2. If, as the victim claimed, the cops were present at the crime scene and took him to the hospital, why did the FIR not mention the names of the policemen and why weren’t they made witnesses in the case?
It was, in fact, the police who had brought Khan and his son to the hospital half an hour after the lynching took place on April 1. But the FIR does not name the policemen as witnesses. Their statements were not even recorded in the FIR. They failed to arrest any of the perpetrators from the crime scene.
3. Kailash Hospital is only 2.9 km from the police station, Behror. Yet, it took the cops four hours after recording Khan’s statement at 11:50 pm to making an entry in the general diary at 3:54 am.
4. Khan named six people (Om Yadav, Hukum Chand Yadav, Sudhir Yadav, Jagmal Yadav, Naveen Sharma and Rahul Saini) as attackers. But the FIR does not mention their names in the column “details of known/suspected/unknown accused with full particulars”.
5. Station House Officer (SHO) Ramesh Sinsinwar, who did not witness the crime, was the “complainant” in the FIR. If the police already had a statement of the victim, why was he not named as the complainant?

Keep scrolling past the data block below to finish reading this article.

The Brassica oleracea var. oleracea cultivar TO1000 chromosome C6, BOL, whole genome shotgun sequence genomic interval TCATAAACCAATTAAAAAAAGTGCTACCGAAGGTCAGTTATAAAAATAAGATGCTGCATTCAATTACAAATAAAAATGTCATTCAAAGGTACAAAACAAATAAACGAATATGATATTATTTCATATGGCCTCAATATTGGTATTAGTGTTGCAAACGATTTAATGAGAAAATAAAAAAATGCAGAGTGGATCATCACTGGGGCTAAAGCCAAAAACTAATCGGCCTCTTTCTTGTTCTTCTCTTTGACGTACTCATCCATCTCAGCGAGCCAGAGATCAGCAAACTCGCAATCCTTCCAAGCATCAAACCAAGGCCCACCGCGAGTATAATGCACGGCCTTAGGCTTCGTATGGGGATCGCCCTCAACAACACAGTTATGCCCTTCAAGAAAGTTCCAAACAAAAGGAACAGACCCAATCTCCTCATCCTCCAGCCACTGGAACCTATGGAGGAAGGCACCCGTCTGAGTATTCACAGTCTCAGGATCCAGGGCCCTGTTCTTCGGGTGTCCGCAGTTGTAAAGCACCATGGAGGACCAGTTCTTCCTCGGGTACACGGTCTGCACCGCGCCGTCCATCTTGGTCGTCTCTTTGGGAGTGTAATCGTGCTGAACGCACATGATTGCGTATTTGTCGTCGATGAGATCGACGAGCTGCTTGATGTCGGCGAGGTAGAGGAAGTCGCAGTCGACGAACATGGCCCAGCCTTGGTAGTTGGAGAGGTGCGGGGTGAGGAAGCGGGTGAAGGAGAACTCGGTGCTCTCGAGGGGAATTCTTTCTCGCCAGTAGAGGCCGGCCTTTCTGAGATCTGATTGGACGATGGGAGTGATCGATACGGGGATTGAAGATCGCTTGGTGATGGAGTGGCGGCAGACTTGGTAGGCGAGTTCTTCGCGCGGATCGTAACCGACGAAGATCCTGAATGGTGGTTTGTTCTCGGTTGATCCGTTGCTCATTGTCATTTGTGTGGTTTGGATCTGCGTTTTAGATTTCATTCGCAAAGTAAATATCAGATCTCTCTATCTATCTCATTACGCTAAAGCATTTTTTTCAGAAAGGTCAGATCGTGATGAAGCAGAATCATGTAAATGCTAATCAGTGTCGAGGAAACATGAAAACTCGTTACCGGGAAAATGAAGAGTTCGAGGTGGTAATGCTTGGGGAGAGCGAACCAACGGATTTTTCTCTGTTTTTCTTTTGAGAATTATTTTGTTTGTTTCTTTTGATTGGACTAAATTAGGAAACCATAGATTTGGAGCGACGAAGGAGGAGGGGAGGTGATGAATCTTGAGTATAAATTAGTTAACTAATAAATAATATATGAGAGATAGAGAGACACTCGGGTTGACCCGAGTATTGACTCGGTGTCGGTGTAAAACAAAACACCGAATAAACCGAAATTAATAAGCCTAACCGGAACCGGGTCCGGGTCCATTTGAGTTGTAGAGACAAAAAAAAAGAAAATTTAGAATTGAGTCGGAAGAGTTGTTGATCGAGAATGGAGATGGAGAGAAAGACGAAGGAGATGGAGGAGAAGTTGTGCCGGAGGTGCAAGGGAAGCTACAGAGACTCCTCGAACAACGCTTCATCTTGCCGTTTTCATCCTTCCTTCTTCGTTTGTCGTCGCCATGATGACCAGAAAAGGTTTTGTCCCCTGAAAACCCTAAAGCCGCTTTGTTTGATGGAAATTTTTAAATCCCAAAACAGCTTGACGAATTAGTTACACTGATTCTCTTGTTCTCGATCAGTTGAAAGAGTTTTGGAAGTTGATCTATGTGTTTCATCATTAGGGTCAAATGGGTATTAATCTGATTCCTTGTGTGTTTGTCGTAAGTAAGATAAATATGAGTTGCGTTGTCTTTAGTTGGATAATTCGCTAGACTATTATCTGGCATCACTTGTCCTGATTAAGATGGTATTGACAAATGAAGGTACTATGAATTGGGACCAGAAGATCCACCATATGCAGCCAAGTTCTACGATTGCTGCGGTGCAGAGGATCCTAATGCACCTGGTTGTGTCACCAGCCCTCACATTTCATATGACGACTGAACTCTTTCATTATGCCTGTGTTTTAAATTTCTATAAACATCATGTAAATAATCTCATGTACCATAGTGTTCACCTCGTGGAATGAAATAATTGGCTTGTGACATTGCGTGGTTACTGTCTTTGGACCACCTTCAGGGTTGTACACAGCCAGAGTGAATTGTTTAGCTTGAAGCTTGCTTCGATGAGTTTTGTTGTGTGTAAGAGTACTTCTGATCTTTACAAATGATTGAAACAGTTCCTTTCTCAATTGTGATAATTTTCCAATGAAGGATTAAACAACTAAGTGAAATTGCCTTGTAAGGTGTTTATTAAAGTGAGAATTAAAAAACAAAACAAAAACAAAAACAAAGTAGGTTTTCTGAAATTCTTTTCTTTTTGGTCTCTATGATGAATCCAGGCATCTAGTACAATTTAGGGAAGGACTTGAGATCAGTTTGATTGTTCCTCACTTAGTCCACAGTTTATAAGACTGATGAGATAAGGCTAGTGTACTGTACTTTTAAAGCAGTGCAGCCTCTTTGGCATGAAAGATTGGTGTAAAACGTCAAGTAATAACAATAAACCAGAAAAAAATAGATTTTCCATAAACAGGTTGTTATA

6. Pehlu Khan had named the six as his assailants as well as the right-wing organisations that they worked for. The police ignored the dying declaration and gave a clean chit to all six.
7. The alibi that the six people who were named came up with, was that they were at a ‘gaushala’ (cow shed) at the time of the lynching. Coincidentally, one of the accused is the caretaker of the ‘gaushala’ and the eyewitnesses to the alibi are all employees of the caretaker.
8. The six also said in their alibi that their mobile phones were not at the crime scene. The police chose to take this as conclusive evidence.
9. The six men, as the police claimed, were absconding for five months. Apart from announcing a reward of Rs 5,000 for information on their whereabouts, it is not known if the police conducted any raids, not only at the residences of the six men but also at those of their relatives and friends, as well as at their possible hideouts.
Surprisingly, the six accused mysteriously appeared before the cops when called and recorded their statements that they were not at the crime scene.